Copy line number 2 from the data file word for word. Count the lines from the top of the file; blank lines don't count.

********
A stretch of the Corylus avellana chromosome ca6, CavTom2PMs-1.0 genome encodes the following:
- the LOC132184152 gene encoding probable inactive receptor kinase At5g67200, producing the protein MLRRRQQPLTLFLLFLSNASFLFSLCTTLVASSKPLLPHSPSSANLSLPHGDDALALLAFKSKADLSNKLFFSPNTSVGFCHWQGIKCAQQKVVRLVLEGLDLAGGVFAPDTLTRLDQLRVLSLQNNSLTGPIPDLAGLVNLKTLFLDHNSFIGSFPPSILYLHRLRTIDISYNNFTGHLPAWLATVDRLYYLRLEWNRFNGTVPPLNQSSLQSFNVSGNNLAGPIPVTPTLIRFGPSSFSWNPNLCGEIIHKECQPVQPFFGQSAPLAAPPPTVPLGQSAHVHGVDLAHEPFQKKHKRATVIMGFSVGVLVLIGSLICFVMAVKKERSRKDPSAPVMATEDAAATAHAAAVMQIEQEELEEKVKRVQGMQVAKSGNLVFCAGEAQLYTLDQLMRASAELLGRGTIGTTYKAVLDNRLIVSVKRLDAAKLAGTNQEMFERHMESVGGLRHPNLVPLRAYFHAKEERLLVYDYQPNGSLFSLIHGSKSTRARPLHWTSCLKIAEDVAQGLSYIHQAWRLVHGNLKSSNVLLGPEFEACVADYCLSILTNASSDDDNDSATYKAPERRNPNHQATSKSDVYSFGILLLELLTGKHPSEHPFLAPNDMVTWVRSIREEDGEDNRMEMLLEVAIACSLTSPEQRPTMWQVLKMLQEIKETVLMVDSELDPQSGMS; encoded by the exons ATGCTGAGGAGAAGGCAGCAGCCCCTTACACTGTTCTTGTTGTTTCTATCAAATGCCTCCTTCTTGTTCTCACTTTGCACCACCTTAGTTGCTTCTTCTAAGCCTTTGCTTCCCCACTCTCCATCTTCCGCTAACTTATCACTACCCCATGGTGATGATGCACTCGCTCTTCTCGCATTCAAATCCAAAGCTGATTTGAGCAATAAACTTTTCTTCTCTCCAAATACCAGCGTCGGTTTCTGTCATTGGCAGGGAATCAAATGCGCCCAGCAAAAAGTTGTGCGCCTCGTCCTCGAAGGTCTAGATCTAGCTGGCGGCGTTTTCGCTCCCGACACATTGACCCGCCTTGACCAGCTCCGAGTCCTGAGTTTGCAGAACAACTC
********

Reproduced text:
- the LOC132184152 gene encoding probable inactive receptor kinase At5g67200, producing the protein MLRRRQQPLTLFLLFLSNASFLFSLCTTLVASSKPLLPHSPSSANLSLPHGDDALALLAFKSKADLSNKLFFSPNTSVGFCHWQGIKCAQQKVVRLVLEGLDLAGGVFAPDTLTRLDQLRVLSLQNNSLTGPIPDLAGLVNLKTLFLDHNSFIGSFPPSILYLHRLRTIDISYNNFTGHLPAWLATVDRLYYLRLEWNRFNGTVPPLNQSSLQSFNVSGNNLAGPIPVTPTLIRFGPSSFSWNPNLCGEIIHKECQPVQPFFGQSAPLAAPPPTVPLGQSAHVHGVDLAHEPFQKKHKRATVIMGFSVGVLVLIGSLICFVMAVKKERSRKDPSAPVMATEDAAATAHAAAVMQIEQEELEEKVKRVQGMQVAKSGNLVFCAGEAQLYTLDQLMRASAELLGRGTIGTTYKAVLDNRLIVSVKRLDAAKLAGTNQEMFERHMESVGGLRHPNLVPLRAYFHAKEERLLVYDYQPNGSLFSLIHGSKSTRARPLHWTSCLKIAEDVAQGLSYIHQAWRLVHGNLKSSNVLLGPEFEACVADYCLSILTNASSDDDNDSATYKAPERRNPNHQATSKSDVYSFGILLLELLTGKHPSEHPFLAPNDMVTWVRSIREEDGEDNRMEMLLEVAIACSLTSPEQRPTMWQVLKMLQEIKETVLMVDSELDPQSGMS; encoded by the exons ATGCTGAGGAGAAGGCAGCAGCCCCTTACACTGTTCTTGTTGTTTCTATCAAATGCCTCCTTCTTGTTCTCACTTTGCACCACCTTAGTTGCTTCTTCTAAGCCTTTGCTTCCCCACTCTCCATCTTCCGCTAACTTATCACTACCCCATGGTGATGATGCACTCGCTCTTCTCGCATTCAAATCCAAAGCTGATTTGAGCAATAAACTTTTCTTCTCTCCAAATACCAGCGTCGGTTTCTGTCATTGGCAGGGAATCAAATGCGCCCAGCAAAAAGTTGTGCGCCTCGTCCTCGAAGGTCTAGATCTAGCTGGCGGCGTTTTCGCTCCCGACACATTGACCCGCCTTGACCAGCTCCGAGTCCTGAGTTTGCAGAACAACTC